My email inbox seems to have gone really quiet over the last week or so and I don’t know why. All of you guys that I follow don’t appear any more, even though you are posting (I know, ‘cos I’ve gone and checked). I have also checked my WordPress reader and all settings seem to be unchanged.

So, why am I not getting notifications of new posts from other people?


Has this happened to you and can anybody shed some light on what may have gone wrong.

In the meantime, sorry If I’m not commenting/liking, but I didn’t realise you were posting. I’ll get things fixed soon hopefully.

Screw you and go cork yourself: a debate about wine

Am I a wine-snob? I don’t think so; not really. I am a cheese-snob, a bit of a film-snob, and most definitely a book-snob. But wine? Not so much. I can down a ropey bottle of plonk with the best of them and still enjoy it.


If the wine is furnished with a screw cap as opposed to a cork… well, then I’ll turn up my nose, mumble something derogatory under my breath, and walk away. Well, at least that’s what I’d like to do. In reality, I’ll just mumble something derogatory under my breath and drink it anyway (I won’t be happy about it, though).

But why? What is it about screw-cap wine that invokes this reaction in me?

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My first adventure into sic-fi… (sic)

Following an auto-correct glitch one day, I was suddenly faced with the prospect of a new sub-genre: ‘sic-fi‘ (you see what happened, yes?). Anyway, I thought to myself that ‘sic-fi’ — or ‘sick-fi‘ — may make for interesting writing and decided to try my hand at a little sic-fi flash fiction.


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Learn from my mistakes… please: Three things not to do when querying agents.

So I’ve now finally entered the part of my adventures into publishing where I begin to query agents. It was never a part that I looked forward to, and I’ve already gone and made some catastrophic blunders.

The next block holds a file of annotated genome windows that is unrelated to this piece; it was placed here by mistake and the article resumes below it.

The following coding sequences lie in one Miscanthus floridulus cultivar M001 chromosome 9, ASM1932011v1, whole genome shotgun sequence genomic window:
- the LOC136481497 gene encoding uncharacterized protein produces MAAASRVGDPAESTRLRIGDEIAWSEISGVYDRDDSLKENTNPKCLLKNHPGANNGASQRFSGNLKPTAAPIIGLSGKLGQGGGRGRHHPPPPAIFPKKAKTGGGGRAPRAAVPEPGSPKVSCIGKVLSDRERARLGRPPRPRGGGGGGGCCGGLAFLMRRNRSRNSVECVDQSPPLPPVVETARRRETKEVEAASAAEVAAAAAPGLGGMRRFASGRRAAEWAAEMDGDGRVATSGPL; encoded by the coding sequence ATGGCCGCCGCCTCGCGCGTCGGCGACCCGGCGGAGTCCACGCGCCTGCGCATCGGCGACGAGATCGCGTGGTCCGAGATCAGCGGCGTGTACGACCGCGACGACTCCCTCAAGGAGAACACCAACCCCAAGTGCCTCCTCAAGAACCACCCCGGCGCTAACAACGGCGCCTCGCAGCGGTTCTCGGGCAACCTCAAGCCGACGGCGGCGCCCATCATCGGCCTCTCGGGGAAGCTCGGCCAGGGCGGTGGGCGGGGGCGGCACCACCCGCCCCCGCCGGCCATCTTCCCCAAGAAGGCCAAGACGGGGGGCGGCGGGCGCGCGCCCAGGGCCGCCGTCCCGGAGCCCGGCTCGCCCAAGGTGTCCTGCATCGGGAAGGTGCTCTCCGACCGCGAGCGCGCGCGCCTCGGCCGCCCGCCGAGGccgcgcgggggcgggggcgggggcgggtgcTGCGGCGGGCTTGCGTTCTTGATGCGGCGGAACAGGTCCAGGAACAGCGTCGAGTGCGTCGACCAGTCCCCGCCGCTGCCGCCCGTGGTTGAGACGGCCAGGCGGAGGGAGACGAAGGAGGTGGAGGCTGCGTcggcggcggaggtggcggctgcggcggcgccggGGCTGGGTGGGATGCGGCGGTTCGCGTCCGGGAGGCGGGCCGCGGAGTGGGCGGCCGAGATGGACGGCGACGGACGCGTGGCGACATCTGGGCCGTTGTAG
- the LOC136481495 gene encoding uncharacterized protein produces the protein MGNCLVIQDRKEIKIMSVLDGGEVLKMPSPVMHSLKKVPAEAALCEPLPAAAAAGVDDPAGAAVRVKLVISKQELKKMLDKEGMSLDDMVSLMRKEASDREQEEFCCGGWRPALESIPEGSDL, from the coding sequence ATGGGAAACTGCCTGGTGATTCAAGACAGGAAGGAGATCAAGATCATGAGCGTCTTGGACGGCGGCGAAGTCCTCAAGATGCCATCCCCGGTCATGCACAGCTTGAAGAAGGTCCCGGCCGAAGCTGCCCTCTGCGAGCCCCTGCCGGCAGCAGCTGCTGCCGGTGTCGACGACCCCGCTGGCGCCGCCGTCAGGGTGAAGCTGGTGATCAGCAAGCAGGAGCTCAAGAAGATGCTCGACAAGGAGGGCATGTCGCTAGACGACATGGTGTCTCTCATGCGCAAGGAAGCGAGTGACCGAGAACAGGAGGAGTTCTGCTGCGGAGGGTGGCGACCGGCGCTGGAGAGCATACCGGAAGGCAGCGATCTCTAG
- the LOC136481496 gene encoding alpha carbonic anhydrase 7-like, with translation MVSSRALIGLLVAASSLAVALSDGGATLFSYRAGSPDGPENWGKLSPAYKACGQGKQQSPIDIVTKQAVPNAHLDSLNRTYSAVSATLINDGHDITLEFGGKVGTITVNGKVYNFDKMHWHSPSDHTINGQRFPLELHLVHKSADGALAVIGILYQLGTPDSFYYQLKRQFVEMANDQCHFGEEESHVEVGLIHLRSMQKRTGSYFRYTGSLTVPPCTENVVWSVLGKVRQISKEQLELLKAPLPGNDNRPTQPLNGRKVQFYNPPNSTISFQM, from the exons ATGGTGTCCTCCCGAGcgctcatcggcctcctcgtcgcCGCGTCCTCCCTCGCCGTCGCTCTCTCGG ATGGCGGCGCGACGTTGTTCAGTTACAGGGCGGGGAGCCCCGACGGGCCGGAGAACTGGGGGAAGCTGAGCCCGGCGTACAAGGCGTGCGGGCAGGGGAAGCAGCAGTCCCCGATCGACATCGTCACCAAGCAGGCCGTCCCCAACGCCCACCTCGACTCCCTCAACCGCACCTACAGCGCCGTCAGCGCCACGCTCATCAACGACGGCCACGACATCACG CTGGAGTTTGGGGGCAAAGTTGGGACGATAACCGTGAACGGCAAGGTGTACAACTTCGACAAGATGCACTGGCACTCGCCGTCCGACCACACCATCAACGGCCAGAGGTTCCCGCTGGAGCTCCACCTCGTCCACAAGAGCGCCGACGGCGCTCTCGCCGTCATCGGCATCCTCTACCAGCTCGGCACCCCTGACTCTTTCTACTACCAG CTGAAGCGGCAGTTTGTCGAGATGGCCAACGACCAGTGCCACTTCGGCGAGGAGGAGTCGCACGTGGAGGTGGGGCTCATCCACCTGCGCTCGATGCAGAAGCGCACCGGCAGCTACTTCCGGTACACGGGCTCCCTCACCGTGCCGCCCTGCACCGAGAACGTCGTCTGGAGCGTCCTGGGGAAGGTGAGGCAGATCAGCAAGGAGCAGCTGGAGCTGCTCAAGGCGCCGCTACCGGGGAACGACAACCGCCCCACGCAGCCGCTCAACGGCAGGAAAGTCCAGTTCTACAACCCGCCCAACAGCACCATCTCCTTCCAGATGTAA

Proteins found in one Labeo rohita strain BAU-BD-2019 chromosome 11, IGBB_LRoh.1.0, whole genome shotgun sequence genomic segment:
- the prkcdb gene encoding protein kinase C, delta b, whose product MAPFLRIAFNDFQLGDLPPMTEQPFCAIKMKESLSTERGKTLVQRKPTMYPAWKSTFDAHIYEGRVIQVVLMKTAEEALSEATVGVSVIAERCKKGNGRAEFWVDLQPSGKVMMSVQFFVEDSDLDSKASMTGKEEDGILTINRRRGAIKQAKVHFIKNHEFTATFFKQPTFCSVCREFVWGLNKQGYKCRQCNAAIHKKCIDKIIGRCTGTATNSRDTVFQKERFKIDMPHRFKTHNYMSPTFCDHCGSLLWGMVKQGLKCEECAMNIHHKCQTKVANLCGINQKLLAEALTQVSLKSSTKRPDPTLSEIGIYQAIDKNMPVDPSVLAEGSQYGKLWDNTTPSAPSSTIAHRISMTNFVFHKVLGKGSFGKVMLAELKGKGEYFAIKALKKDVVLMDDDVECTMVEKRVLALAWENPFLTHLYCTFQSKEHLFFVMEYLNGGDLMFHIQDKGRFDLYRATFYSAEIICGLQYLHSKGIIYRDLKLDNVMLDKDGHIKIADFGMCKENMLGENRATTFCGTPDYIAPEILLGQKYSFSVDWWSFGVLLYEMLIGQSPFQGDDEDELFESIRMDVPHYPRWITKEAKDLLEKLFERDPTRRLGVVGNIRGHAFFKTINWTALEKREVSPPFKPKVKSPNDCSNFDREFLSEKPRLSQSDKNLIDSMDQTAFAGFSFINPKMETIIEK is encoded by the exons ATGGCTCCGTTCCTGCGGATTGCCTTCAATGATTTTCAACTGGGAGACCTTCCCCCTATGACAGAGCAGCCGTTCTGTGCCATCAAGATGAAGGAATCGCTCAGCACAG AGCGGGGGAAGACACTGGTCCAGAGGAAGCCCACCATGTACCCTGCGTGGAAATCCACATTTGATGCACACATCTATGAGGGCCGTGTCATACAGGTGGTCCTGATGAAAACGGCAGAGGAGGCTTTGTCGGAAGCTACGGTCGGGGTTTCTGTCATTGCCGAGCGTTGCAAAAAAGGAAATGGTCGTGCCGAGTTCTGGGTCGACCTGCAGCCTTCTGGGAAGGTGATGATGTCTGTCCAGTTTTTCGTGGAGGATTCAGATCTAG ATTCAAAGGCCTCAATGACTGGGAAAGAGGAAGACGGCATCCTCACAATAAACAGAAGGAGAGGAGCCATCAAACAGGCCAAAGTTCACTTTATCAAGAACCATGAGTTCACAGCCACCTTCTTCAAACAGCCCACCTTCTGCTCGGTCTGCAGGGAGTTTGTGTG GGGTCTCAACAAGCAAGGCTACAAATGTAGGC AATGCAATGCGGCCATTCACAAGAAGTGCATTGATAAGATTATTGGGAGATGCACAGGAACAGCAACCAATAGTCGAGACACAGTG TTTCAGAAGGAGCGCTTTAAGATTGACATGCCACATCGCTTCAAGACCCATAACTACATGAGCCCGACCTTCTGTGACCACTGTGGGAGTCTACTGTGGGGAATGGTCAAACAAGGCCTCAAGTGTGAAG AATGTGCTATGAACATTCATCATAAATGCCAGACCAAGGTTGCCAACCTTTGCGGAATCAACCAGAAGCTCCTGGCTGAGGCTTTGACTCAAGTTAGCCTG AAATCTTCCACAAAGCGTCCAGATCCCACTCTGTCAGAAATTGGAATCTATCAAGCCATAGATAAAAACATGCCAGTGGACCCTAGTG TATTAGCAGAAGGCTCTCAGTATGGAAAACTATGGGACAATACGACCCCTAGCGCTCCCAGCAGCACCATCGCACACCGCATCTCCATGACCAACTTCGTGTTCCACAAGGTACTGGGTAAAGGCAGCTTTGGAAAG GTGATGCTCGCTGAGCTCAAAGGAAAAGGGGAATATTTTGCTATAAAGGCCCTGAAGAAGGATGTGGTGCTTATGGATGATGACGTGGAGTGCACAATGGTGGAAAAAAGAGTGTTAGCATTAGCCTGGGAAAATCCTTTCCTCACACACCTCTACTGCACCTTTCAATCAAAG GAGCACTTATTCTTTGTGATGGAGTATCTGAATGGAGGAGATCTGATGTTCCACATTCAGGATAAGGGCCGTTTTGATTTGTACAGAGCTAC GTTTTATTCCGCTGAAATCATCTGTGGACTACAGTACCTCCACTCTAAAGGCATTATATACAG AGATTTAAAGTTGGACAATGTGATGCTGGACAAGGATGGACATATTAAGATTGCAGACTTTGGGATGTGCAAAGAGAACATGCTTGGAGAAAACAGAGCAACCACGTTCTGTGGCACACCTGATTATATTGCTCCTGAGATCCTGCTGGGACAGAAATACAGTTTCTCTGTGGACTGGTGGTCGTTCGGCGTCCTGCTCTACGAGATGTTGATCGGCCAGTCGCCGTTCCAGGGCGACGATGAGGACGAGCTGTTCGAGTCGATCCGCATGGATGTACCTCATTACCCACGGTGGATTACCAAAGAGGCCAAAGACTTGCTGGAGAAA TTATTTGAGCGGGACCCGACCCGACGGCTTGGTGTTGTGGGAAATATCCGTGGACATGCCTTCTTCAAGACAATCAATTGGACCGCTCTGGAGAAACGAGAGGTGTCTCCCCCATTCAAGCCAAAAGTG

Screen Shot 2014-09-08 at 12.46.52

I know that a few others who read this blog are around the same stage as me, so I shall share with you said blunders as a reminder to… well, to not make the same mistakes.

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The Secret to Writing Good Characters


Here’s a great post from a blog that all aspiring authors should be following. Thanks a lot Carly Watters for the original.

Originally posted on Carly Watters, Literary Agent:

Ben Wiseman Illustration NYTCharacters make or break a novel, especially for agents. When agents get 100s of manuscripts submitted per month, what is it that draws us to some books and not others? Characters.

What agents look for in a main character:

  • Degree of likability
  • Interesting
  • Honest
  • Have a strong and unique voice
  • They feel like they had a real life before the book started and after the pages are done
  • No coincidences
  • Motivation for what they do
  • That we meet them at an interesting point in their lives
  • Most importantly: They must have a secret. What are they hiding?

All strong and interesting characters carry a secret with them. A secret that is slowly revealed to the reader. A secret that some find controversial always helps. A secret that the character has to explain and is the reason why they do what they do and why they are the way they are. And